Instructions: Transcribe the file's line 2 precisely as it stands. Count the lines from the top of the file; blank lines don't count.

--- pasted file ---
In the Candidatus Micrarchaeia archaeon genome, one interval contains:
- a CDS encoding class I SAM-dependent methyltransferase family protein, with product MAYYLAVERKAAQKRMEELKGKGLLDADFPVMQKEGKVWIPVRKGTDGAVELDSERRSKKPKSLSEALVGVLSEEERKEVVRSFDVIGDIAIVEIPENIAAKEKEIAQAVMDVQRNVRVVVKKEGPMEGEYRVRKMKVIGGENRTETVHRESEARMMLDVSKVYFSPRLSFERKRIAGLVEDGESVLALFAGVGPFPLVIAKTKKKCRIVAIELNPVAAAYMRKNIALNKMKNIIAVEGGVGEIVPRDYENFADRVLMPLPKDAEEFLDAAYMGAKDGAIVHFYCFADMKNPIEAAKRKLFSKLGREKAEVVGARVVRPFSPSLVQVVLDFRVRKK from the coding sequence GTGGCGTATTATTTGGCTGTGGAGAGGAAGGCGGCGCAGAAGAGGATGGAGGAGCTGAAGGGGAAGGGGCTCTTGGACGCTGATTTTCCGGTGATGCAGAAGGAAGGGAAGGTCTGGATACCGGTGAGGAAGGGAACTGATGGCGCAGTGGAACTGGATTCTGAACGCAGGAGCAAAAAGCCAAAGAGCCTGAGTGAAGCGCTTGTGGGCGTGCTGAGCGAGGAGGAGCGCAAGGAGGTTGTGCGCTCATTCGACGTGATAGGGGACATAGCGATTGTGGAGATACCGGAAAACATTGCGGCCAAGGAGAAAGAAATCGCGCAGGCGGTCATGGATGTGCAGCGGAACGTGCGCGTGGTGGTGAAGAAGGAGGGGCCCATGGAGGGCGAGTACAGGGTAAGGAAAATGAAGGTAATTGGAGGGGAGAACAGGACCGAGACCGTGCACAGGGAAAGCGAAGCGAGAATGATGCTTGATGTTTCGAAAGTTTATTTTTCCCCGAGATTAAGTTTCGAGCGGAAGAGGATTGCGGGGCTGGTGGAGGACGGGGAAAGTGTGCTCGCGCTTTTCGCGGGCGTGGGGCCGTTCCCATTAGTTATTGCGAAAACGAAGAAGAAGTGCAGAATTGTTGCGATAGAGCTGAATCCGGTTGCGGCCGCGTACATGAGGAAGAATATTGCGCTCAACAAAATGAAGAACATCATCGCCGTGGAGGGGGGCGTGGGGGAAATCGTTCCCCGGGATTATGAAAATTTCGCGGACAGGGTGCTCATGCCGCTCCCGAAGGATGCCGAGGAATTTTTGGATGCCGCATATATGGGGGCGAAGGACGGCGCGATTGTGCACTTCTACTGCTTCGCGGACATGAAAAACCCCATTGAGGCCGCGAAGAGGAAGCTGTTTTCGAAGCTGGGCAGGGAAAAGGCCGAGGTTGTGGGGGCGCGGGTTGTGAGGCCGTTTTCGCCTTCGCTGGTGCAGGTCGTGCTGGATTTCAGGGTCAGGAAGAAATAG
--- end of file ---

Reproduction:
- a CDS encoding class I SAM-dependent methyltransferase family protein, with product MAYYLAVERKAAQKRMEELKGKGLLDADFPVMQKEGKVWIPVRKGTDGAVELDSERRSKKPKSLSEALVGVLSEEERKEVVRSFDVIGDIAIVEIPENIAAKEKEIAQAVMDVQRNVRVVVKKEGPMEGEYRVRKMKVIGGENRTETVHRESEARMMLDVSKVYFSPRLSFERKRIAGLVEDGESVLALFAGVGPFPLVIAKTKKKCRIVAIELNPVAAAYMRKNIALNKMKNIIAVEGGVGEIVPRDYENFADRVLMPLPKDAEEFLDAAYMGAKDGAIVHFYCFADMKNPIEAAKRKLFSKLGREKAEVVGARVVRPFSPSLVQVVLDFRVRKK from the coding sequence GTGGCGTATTATTTGGCTGTGGAGAGGAAGGCGGCGCAGAAGAGGATGGAGGAGCTGAAGGGGAAGGGGCTCTTGGACGCTGATTTTCCGGTGATGCAGAAGGAAGGGAAGGTCTGGATACCGGTGAGGAAGGGAACTGATGGCGCAGTGGAACTGGATTCTGAACGCAGGAGCAAAAAGCCAAAGAGCCTGAGTGAAGCGCTTGTGGGCGTGCTGAGCGAGGAGGAGCGCAAGGAGGTTGTGCGCTCATTCGACGTGATAGGGGACATAGCGATTGTGGAGATACCGGAAAACATTGCGGCCAAGGAGAAAGAAATCGCGCAGGCGGTCATGGATGTGCAGCGGAACGTGCGCGTGGTGGTGAAGAAGGAGGGGCCCATGGAGGGCGAGTACAGGGTAAGGAAAATGAAGGTAATTGGAGGGGAGAACAGGACCGAGACCGTGCACAGGGAAAGCGAAGCGAGAATGATGCTTGATGTTTCGAAAGTTTATTTTTCCCCGAGATTAAGTTTCGAGCGGAAGAGGATTGCGGGGCTGGTGGAGGACGGGGAAAGTGTGCTCGCGCTTTTCGCGGGCGTGGGGCCGTTCCCATTAGTTATTGCGAAAACGAAGAAGAAGTGCAGAATTGTTGCGATAGAGCTGAATCCGGTTGCGGCCGCGTACATGAGGAAGAATATTGCGCTCAACAAAATGAAGAACATCATCGCCGTGGAGGGGGGCGTGGGGGAAATCGTTCCCCGGGATTATGAAAATTTCGCGGACAGGGTGCTCATGCCGCTCCCGAAGGATGCCGAGGAATTTTTGGATGCCGCATATATGGGGGCGAAGGACGGCGCGATTGTGCACTTCTACTGCTTCGCGGACATGAAAAACCCCATTGAGGCCGCGAAGAGGAAGCTGTTTTCGAAGCTGGGCAGGGAAAAGGCCGAGGTTGTGGGGGCGCGGGTTGTGAGGCCGTTTTCGCCTTCGCTGGTGCAGGTCGTGCTGGATTTCAGGGTCAGGAAGAAATAG